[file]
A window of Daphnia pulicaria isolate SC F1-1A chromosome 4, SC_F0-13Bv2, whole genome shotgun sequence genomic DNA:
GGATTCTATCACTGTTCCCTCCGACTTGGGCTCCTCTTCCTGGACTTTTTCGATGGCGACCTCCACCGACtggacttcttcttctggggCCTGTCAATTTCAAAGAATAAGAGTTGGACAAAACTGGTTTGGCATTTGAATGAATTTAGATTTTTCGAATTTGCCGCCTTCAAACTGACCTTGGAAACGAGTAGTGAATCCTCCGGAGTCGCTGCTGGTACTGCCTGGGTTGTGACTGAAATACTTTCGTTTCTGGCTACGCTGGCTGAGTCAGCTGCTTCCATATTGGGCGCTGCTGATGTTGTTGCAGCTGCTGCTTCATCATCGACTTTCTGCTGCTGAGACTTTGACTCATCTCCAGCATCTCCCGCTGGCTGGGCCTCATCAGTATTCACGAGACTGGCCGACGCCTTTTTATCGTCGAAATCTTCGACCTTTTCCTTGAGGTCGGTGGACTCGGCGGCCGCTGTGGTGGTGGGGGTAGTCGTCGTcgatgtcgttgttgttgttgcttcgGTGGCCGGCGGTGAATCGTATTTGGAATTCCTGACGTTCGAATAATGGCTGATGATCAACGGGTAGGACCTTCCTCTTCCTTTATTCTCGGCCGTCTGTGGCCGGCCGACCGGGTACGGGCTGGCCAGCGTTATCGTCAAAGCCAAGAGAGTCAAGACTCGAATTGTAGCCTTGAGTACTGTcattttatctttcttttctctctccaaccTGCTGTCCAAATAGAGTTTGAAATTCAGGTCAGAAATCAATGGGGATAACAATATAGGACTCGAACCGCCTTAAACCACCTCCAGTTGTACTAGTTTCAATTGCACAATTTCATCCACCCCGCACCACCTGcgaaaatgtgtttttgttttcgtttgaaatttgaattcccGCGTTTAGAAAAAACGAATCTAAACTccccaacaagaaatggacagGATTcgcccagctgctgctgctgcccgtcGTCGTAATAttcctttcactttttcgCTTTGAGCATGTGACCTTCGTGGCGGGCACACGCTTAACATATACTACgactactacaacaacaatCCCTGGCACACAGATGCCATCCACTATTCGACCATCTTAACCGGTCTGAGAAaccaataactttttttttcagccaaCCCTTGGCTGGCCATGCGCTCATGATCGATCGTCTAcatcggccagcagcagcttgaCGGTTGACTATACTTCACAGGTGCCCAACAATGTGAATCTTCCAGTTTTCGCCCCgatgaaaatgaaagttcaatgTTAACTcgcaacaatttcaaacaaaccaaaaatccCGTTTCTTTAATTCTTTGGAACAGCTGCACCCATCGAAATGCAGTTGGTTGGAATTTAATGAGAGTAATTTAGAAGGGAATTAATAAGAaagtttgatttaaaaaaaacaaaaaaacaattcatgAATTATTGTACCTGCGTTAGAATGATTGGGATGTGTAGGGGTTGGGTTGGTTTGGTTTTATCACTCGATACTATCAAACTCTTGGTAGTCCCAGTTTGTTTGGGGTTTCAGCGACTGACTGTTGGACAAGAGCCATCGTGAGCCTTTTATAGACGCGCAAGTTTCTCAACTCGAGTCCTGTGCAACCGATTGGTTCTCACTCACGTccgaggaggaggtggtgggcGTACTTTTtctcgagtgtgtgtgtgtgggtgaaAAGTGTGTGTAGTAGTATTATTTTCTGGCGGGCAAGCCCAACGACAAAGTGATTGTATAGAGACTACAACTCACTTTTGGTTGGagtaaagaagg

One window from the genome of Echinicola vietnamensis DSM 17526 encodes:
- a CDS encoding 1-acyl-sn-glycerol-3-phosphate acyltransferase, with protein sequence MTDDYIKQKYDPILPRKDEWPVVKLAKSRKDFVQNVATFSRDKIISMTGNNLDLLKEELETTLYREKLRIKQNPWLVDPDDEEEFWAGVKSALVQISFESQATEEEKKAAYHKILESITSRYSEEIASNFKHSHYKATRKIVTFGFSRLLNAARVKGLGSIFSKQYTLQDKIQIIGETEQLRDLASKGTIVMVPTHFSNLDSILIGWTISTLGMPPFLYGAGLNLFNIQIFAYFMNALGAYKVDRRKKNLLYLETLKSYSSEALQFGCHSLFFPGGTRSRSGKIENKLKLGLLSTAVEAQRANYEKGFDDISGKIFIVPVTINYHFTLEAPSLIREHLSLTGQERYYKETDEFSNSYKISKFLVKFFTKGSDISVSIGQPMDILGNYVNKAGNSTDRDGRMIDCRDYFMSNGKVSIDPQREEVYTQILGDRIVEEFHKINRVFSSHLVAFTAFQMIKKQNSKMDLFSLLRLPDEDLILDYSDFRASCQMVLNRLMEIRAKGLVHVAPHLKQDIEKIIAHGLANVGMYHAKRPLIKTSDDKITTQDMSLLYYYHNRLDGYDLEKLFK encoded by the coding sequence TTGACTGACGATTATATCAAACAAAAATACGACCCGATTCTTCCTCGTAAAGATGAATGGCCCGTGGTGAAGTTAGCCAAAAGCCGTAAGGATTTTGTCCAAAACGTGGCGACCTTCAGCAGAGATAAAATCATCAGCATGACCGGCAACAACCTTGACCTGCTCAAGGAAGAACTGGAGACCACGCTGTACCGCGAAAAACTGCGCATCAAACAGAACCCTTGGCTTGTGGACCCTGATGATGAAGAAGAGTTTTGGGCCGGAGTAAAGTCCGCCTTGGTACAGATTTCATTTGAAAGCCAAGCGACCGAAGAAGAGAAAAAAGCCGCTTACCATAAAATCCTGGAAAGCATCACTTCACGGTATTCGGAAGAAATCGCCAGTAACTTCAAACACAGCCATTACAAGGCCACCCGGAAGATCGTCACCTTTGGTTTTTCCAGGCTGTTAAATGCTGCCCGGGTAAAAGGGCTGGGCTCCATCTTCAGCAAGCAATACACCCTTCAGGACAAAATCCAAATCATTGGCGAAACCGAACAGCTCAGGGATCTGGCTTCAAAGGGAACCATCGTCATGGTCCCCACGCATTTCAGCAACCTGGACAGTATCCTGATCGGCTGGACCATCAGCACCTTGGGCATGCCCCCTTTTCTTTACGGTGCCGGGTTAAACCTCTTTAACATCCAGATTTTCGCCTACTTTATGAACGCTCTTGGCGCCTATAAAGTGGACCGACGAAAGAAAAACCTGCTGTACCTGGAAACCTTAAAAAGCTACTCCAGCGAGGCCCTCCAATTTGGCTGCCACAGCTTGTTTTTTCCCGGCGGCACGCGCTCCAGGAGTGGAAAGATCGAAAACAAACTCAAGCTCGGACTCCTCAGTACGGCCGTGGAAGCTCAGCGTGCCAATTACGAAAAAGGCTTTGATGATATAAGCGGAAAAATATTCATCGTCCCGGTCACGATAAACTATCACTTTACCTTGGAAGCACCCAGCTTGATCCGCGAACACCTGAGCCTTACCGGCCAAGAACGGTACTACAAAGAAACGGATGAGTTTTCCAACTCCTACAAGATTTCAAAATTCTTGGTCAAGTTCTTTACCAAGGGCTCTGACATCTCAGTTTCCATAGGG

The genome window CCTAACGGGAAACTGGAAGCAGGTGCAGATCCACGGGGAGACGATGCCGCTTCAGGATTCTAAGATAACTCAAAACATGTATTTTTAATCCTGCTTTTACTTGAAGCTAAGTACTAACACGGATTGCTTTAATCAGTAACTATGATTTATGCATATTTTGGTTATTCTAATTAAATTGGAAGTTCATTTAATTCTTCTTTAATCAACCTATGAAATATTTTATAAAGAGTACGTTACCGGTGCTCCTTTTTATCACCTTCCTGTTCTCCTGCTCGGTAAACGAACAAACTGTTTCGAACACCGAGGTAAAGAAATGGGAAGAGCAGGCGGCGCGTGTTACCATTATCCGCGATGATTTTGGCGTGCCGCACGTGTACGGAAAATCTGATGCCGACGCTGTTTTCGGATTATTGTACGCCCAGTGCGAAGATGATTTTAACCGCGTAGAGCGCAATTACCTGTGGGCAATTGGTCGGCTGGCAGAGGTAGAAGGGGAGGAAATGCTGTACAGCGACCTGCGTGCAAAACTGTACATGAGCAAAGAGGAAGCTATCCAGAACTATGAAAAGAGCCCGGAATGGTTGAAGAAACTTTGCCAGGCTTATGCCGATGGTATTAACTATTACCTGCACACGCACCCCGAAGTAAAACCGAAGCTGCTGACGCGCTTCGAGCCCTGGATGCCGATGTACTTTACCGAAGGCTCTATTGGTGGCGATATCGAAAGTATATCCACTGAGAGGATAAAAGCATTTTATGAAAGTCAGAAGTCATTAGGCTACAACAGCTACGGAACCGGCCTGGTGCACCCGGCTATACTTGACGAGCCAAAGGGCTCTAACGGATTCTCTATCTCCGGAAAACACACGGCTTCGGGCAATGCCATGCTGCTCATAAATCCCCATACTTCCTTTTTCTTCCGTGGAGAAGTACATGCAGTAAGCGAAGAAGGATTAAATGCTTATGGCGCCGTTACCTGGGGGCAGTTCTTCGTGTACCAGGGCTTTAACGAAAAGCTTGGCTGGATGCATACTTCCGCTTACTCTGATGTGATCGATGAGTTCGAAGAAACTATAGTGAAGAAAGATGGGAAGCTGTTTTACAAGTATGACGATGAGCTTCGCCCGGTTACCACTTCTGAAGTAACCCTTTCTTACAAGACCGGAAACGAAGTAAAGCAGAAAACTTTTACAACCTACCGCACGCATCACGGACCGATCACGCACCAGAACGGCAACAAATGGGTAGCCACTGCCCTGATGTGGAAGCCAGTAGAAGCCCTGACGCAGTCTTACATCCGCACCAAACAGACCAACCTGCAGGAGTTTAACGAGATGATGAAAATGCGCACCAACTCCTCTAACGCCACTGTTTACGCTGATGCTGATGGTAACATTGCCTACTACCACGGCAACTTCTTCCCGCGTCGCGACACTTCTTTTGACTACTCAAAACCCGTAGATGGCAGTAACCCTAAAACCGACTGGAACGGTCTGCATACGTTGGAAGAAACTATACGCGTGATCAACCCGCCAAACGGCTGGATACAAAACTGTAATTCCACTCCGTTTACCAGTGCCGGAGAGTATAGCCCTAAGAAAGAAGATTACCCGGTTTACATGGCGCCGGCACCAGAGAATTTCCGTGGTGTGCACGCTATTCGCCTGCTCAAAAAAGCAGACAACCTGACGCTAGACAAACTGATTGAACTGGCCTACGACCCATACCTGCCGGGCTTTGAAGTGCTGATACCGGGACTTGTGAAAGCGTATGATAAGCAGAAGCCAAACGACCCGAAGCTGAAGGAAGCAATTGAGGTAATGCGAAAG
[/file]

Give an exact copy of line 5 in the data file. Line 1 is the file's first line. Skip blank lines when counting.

The genome window CCTAACGGGAAACTGGAAGCAGGTGCAGATCCACGGGGAGACGATGCCGCTTCAGGATTCTAAGATAACTCAAAACATGTATTTTTAATCCTGCTTTTACTTGAAGCTAAGTACTAACACGGATTGCTTTAATCAGTAACTATGATTTATGCATATTTTGGTTATTCTAATTAAATTGGAAGTTCATTTAATTCTTCTTTAATCAACCTATGAAATATTTTATAAAGAGTACGTTACCGGTGCTCCTTTTTATCACCTTCCTGTTCTCCTGCTCGGTAAACGAACAAACTGTTTCGAACACCGAGGTAAAGAAATGGGAAGAGCAGGCGGCGCGTGTTACCATTATCCGCGATGATTTTGGCGTGCCGCACGTGTACGGAAAATCTGATGCCGACGCTGTTTTCGGATTATTGTACGCCCAGTGCGAAGATGATTTTAACCGCGTAGAGCGCAATTACCTGTGGGCAATTGGTCGGCTGGCAGAGGTAGAAGGGGAGGAAATGCTGTACAGCGACCTGCGTGCAAAACTGTACATGAGCAAAGAGGAAGCTATCCAGAACTATGAAAAGAGCCCGGAATGGTTGAAGAAACTTTGCCAGGCTTATGCCGATGGTATTAACTATTACCTGCACACGCACCCCGAAGTAAAACCGAAGCTGCTGACGCGCTTCGAGCCCTGGATGCCGATGTACTTTACCGAAGGCTCTATTGGTGGCGATATCGAAAGTATATCCACTGAGAGGATAAAAGCATTTTATGAAAGTCAGAAGTCATTAGGCTACAACAGCTACGGAACCGGCCTGGTGCACCCGGCTATACTTGACGAGCCAAAGGGCTCTAACGGATTCTCTATCTCCGGAAAACACACGGCTTCGGGCAATGCCATGCTGCTCATAAATCCCCATACTTCCTTTTTCTTCCGTGGAGAAGTACATGCAGTAAGCGAAGAAGGATTAAATGCTTATGGCGCCGTTACCTGGGGGCAGTTCTTCGTGTACCAGGGCTTTAACGAAAAGCTTGGCTGGATGCATACTTCCGCTTACTCTGATGTGATCGATGAGTTCGAAGAAACTATAGTGAAGAAAGATGGGAAGCTGTTTTACAAGTATGACGATGAGCTTCGCCCGGTTACCACTTCTGAAGTAACCCTTTCTTACAAGACCGGAAACGAAGTAAAGCAGAAAACTTTTACAACCTACCGCACGCATCACGGACCGATCACGCACCAGAACGGCAACAAATGGGTAGCCACTGCCCTGATGTGGAAGCCAGTAGAAGCCCTGACGCAGTCTTACATCCGCACCAAACAGACCAACCTGCAGGAGTTTAACGAGATGATGAAAATGCGCACCAACTCCTCTAACGCCACTGTTTACGCTGATGCTGATGGTAACATTGCCTACTACCACGGCAACTTCTTCCCGCGTCGCGACACTTCTTTTGACTACTCAAAACCCGTAGATGGCAGTAACCCTAAAACCGACTGGAACGGTCTGCATACGTTGGAAGAAACTATACGCGTGATCAACCCGCCAAACGGCTGGATACAAAACTGTAATTCCACTCCGTTTACCAGTGCCGGAGAGTATAGCCCTAAGAAAGAAGATTACCCGGTTTACATGGCGCCGGCACCAGAGAATTTCCGTGGTGTGCACGCTATTCGCCTGCTCAAAAAAGCAGACAACCTGACGCTAGACAAACTGATTGAACTGGCCTACGACCCATACCTGCCGGGCTTTGAAGTGCTGATACCGGGACTTGTGAAAGCGTATGATAAGCAGAAGCCAAACGACCCGAAGCTGAAGGAAGCAATTGAGGTAATGCGAAAG